Sunday, December 6, 2009

Girl In The Arena Review

Author: Lisa Haines
Release Date: October 13, 2009
Pages: 336 (Hardcover)
Publisher: Bloomsbury
Most Appropriate For Ages: 13+

It’s a fight to the death—on live TV—when a gladiator’s daughter steps into the arena Lyn is a neo-gladiator’s daughter, through and through. Her mother has made a career out of marrying into the high-profile world of televised blood sport, and the rules of the Gladiator Sports Association are second nature to their family. Always lend ineffable confidence to the gladiator. Remind him constantly of his victories. And most importantly: Never leave the stadium when your father is dying. The rules help the family survive, but rules—and the GSA—can also turn against you. When a gifted young fighter kills Lyn’s seventh father, he also captures Lyn’s dowry bracelet, which means she must marry him... For fans of The Hunger Games and Fight Club, Lise Haines’ debut novel is a mesmerizing look at a world addicted to violence—a modern world that’s disturbingly easy to imagine.


First, let's get something straight: this book is not anything like The Hunger Games. The description may sound like it, but it really isn't. I can see where people would compare them, but they are both unique and barely have any similarities. Now, with that being said:

I really enjoyed Girl In The Arena. It's fast paced, has characters that were easy to love/hate, and was just an all-around good read.

The plot alone is fantastic. It goes deeper than being just a dystopian novel if you want it to be, but it doesn't preach like it could and still lets you enjoy it. The world of Girl In The Arena is a lot like modern day America, besides the gladiators, which made it even more easy to imagine-which also makes it that much more frightening. There was actually less action then I'd thought there would be, and at times it can be just a little slow, but it quickly picks back up.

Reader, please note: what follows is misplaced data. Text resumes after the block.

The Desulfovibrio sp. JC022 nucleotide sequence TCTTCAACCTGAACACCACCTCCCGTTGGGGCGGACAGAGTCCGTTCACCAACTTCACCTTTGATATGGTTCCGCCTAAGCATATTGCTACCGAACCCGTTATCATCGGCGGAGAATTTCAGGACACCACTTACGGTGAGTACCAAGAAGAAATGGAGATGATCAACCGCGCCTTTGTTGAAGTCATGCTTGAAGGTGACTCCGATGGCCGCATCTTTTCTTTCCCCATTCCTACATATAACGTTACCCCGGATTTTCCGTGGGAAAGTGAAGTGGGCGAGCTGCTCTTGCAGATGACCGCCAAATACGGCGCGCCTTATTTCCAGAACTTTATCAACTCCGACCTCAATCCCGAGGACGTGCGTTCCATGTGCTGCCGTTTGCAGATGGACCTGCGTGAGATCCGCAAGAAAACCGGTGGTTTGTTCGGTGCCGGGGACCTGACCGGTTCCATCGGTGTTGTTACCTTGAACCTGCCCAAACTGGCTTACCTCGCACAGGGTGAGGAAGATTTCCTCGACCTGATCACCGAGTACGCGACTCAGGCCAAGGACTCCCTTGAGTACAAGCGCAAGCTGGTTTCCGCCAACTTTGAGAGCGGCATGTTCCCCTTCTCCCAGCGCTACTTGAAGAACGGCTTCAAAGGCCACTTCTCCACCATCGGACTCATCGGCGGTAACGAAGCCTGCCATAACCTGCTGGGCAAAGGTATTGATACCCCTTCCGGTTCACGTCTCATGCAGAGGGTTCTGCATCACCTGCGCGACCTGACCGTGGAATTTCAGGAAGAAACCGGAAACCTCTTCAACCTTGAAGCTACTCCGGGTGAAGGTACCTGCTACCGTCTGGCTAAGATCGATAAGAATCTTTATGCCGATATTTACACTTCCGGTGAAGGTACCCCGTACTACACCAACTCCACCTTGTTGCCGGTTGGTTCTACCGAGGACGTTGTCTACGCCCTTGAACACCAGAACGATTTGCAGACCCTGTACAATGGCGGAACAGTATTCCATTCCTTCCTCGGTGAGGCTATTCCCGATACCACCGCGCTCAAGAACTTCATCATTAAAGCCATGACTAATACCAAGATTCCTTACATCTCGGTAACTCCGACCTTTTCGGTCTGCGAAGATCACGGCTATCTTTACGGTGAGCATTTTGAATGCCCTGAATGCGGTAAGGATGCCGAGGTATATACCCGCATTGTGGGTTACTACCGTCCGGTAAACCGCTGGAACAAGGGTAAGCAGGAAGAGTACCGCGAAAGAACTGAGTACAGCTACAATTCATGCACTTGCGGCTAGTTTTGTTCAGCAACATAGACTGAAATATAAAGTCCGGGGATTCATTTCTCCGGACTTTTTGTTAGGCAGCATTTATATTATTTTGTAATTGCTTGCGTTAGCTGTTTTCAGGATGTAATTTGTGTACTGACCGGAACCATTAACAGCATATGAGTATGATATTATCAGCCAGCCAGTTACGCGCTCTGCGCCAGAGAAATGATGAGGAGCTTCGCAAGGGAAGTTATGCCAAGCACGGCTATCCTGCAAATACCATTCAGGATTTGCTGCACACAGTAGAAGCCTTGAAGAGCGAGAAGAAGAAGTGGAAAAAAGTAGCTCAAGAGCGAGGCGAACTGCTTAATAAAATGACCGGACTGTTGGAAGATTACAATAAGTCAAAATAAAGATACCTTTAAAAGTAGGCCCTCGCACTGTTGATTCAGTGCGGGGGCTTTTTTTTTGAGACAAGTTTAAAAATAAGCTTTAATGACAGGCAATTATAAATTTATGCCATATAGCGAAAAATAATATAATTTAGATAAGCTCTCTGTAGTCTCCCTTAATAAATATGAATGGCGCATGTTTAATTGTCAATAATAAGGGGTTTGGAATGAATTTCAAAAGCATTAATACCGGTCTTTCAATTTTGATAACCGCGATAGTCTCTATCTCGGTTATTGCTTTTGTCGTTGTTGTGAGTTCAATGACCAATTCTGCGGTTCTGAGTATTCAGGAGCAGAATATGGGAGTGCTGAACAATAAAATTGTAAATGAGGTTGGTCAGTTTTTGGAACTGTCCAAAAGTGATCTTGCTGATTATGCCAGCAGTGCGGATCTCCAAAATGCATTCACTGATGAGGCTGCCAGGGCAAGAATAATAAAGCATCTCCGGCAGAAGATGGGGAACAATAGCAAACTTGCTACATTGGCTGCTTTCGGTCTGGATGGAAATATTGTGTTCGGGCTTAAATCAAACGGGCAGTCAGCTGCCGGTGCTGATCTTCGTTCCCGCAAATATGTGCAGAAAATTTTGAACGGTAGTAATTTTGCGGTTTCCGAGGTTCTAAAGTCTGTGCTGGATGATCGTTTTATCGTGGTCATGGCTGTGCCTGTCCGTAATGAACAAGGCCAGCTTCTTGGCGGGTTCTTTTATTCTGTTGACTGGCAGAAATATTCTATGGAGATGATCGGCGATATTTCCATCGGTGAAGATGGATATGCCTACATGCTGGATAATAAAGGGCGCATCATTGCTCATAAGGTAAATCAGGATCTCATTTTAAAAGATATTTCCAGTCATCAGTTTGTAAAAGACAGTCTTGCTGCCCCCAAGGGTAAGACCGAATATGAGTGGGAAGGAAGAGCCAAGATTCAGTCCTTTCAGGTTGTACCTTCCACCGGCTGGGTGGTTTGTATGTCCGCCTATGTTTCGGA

I quickly related to and loved the protagonist, Lyn. She has to juggle her mother who's at her wits end (who can be annoying at times, but you understand why and feel deeply sorry for her) and her little brother with special needs, Thad (another character that I loved immediately!). I could never seem to decide if Lyn should be with Uber-the lovable giant who defeated and killed her father in the arena-or her best friend Mark-the funny guy who would go to the end of the world for Lyn. I was happy with her decision. (Or at least, what I think was her decision. It seemed like it.)

Lisa Haines' writing was different from any other kind of writing that I'd ever read. There are no quotations in the book. It's written like this: -Yeah, I say. I quickly adapted to it, however, and it definitely added to the vibe and quality of Girl In The Arena. Besides that, the writing flowed very nicely and Lisa Haines' storytelling was just as good.

The ending shocked me in the best way possible and left me with many, many thoughts on modern society and very pleased with the book. I'm not sure why I've seen so many reviews saying that Girl In The Arena wasn't very good, because I really enjoyed it. And I'd definitely recommend it!

(Thank you Bloomsbury for providing me with a review copy!)


  1. Greta review! I've only read one other review, and it was a negative one. They sighted the lack of quotations as awkward. It might be neat, though, to read something completely differnt. I am glad to hear that it's not all that similar to The Hunger Games. I'd hate to be thinking, "Rip off!" while I'm reading something.
    Again, great review! Thanks for sharing your possitive take on this book, I think you saved it for me! :)

  2. Thanks! My main concern when I first heard of this book was that I would just get mad that they were ripping off THG, but after reading a review that said it wasn't so, I was very relieved. Glad I helped you make your decision! :)

  3. Great review. I love what you said about the ending.

  4. I totally agree on this book. I loved it.


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